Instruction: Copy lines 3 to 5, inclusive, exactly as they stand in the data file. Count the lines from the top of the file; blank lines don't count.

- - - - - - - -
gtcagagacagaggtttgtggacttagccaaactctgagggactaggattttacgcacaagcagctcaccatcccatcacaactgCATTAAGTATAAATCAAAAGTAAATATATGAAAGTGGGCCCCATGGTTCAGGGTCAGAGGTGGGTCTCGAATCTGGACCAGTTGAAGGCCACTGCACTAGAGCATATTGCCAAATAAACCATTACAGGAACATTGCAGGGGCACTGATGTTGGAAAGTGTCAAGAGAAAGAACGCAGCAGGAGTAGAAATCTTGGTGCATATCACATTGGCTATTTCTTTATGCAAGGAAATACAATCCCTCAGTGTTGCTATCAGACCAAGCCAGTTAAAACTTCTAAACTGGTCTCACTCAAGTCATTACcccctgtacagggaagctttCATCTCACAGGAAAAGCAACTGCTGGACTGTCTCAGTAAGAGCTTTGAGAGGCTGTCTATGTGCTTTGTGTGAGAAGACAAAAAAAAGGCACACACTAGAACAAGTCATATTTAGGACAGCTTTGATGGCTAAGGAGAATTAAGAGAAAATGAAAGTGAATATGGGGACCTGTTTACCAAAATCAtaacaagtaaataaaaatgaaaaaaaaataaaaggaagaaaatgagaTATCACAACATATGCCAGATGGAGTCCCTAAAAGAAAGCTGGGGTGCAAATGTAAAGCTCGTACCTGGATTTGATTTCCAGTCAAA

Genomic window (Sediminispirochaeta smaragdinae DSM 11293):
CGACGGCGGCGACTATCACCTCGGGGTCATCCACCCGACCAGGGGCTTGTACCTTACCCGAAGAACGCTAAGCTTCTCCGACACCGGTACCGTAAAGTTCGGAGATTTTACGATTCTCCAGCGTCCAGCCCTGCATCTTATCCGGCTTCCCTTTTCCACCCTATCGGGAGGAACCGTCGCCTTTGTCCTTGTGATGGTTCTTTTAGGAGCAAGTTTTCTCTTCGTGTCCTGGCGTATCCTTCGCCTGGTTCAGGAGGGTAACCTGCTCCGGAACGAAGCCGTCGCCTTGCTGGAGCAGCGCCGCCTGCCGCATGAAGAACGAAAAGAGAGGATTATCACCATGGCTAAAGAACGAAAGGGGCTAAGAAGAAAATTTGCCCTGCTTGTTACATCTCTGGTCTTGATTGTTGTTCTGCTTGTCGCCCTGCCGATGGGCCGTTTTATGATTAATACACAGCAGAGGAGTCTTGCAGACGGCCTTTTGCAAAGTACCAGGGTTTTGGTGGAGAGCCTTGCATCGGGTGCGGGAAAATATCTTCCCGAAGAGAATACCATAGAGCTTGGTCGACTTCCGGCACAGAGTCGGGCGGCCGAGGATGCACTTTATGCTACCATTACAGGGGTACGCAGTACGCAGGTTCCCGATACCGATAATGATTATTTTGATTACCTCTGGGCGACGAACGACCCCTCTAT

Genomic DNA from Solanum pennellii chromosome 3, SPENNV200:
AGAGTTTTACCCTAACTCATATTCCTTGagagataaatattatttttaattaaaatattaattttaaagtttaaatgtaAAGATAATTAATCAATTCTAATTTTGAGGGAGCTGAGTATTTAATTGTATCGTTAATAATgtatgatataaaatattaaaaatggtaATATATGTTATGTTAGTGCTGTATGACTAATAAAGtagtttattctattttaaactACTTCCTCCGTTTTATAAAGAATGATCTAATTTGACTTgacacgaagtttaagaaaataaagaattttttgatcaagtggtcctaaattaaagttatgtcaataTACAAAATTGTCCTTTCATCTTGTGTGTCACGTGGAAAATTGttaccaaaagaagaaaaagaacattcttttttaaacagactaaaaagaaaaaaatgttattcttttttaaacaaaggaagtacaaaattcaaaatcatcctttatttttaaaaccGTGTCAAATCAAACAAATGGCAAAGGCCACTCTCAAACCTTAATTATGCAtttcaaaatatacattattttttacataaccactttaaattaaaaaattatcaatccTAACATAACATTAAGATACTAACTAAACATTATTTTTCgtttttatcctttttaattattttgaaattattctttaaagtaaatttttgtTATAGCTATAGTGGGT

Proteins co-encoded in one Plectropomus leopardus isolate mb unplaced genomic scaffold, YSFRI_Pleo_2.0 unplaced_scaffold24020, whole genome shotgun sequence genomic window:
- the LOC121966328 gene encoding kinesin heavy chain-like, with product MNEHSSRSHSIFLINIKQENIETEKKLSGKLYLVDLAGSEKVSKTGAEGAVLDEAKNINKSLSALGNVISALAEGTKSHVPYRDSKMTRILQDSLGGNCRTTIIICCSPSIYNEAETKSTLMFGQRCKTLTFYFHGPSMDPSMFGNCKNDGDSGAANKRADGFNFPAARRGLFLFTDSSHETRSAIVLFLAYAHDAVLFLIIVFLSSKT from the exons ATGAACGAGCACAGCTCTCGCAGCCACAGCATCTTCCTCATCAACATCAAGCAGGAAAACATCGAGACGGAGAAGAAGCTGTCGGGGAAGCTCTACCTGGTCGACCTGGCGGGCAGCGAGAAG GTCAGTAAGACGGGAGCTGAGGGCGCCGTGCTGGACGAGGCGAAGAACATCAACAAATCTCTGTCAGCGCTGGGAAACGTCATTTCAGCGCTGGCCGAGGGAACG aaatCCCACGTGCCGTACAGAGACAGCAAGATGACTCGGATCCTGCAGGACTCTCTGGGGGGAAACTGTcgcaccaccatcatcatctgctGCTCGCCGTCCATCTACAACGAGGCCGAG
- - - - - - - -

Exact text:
CGACGGCGGCGACTATCACCTCGGGGTCATCCACCCGACCAGGGGCTTGTACCTTACCCGAAGAACGCTAAGCTTCTCCGACACCGGTACCGTAAAGTTCGGAGATTTTACGATTCTCCAGCGTCCAGCCCTGCATCTTATCCGGCTTCCCTTTTCCACCCTATCGGGAGGAACCGTCGCCTTTGTCCTTGTGATGGTTCTTTTAGGAGCAAGTTTTCTCTTCGTGTCCTGGCGTATCCTTCGCCTGGTTCAGGAGGGTAACCTGCTCCGGAACGAAGCCGTCGCCTTGCTGGAGCAGCGCCGCCTGCCGCATGAAGAACGAAAAGAGAGGATTATCACCATGGCTAAAGAACGAAAGGGGCTAAGAAGAAAATTTGCCCTGCTTGTTACATCTCTGGTCTTGATTGTTGTTCTGCTTGTCGCCCTGCCGATGGGCCGTTTTATGATTAATACACAGCAGAGGAGTCTTGCAGACGGCCTTTTGCAAAGTACCAGGGTTTTGGTGGAGAGCCTTGCATCGGGTGCGGGAAAATATCTTCCCGAAGAGAATACCATAGAGCTTGGTCGACTTCCGGCACAGAGTCGGGCGGCCGAGGATGCACTTTATGCTACCATTACAGGGGTACGCAGTACGCAGGTTCCCGATACCGATAATGATTATTTTGATTACCTCTGGGCGACGAACGACCCCTCTAT

Genomic DNA from Solanum pennellii chromosome 3, SPENNV200:
AGAGTTTTACCCTAACTCATATTCCTTGagagataaatattatttttaattaaaatattaattttaaagtttaaatgtaAAGATAATTAATCAATTCTAATTTTGAGGGAGCTGAGTATTTAATTGTATCGTTAATAATgtatgatataaaatattaaaaatggtaATATATGTTATGTTAGTGCTGTATGACTAATAAAGtagtttattctattttaaactACTTCCTCCGTTTTATAAAGAATGATCTAATTTGACTTgacacgaagtttaagaaaataaagaattttttgatcaagtggtcctaaattaaagttatgtcaataTACAAAATTGTCCTTTCATCTTGTGTGTCACGTGGAAAATTGttaccaaaagaagaaaaagaacattcttttttaaacagactaaaaagaaaaaaatgttattcttttttaaacaaaggaagtacaaaattcaaaatcatcctttatttttaaaaccGTGTCAAATCAAACAAATGGCAAAGGCCACTCTCAAACCTTAATTATGCAtttcaaaatatacattattttttacataaccactttaaattaaaaaattatcaatccTAACATAACATTAAGATACTAACTAAACATTATTTTTCgtttttatcctttttaattattttgaaattattctttaaagtaaatttttgtTATAGCTATAGTGGGT